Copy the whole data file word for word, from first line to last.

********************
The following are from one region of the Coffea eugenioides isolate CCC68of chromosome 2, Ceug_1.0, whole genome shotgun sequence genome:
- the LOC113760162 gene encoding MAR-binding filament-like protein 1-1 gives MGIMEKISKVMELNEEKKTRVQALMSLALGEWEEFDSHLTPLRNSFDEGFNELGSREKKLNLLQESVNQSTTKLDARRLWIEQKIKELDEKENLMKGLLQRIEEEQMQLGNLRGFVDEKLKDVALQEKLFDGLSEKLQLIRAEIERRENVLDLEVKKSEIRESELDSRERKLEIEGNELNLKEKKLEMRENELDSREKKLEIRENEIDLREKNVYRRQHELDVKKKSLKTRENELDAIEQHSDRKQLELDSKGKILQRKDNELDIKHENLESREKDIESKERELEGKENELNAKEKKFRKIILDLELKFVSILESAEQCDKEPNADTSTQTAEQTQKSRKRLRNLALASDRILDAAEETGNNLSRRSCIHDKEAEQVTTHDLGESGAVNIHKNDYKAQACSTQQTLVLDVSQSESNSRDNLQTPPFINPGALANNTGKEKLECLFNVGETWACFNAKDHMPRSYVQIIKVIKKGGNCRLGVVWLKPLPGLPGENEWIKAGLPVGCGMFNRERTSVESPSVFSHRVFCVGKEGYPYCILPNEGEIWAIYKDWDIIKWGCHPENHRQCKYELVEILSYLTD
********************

The following are from one region of the Coffea eugenioides isolate CCC68of chromosome 2, Ceug_1.0, whole genome shotgun sequence genome:
- the LOC113760162 gene encoding MAR-binding filament-like protein 1-1 gives MGIMEKISKVMELNEEKKTRVQALMSLALGEWEEFDSHLTPLRNSFDEGFNELGSREKKLNLLQESVNQSTTKLDARRLWIEQKIKELDEKENLMKGLLQRIEEEQMQLGNLRGFVDEKLKDVALQEKLFDGLSEKLQLIRAEIERRENVLDLEVKKSEIRESELDSRERKLEIEGNELNLKEKKLEMRENELDSREKKLEIRENEIDLREKNVYRRQHELDVKKKSLKTRENELDAIEQHSDRKQLELDSKGKILQRKDNELDIKHENLESREKDIESKERELEGKENELNAKEKKFRKIILDLELKFVSILESAEQCDKEPNADTSTQTAEQTQKSRKRLRNLALASDRILDAAEETGNNLSRRSCIHDKEAEQVTTHDLGESGAVNIHKNDYKAQACSTQQTLVLDVSQSESNSRDNLQTPPFINPGALANNTGKEKLECLFNVGETWACFNAKDHMPRSYVQIIKVIKKGGNCRLGVVWLKPLPGLPGENEWIKAGLPVGCGMFNRERTSVESPSVFSHRVFCVGKEGYPYCILPNEGEIWAIYKDWDIIKWGCHPENHRQCKYELVEILSYLTD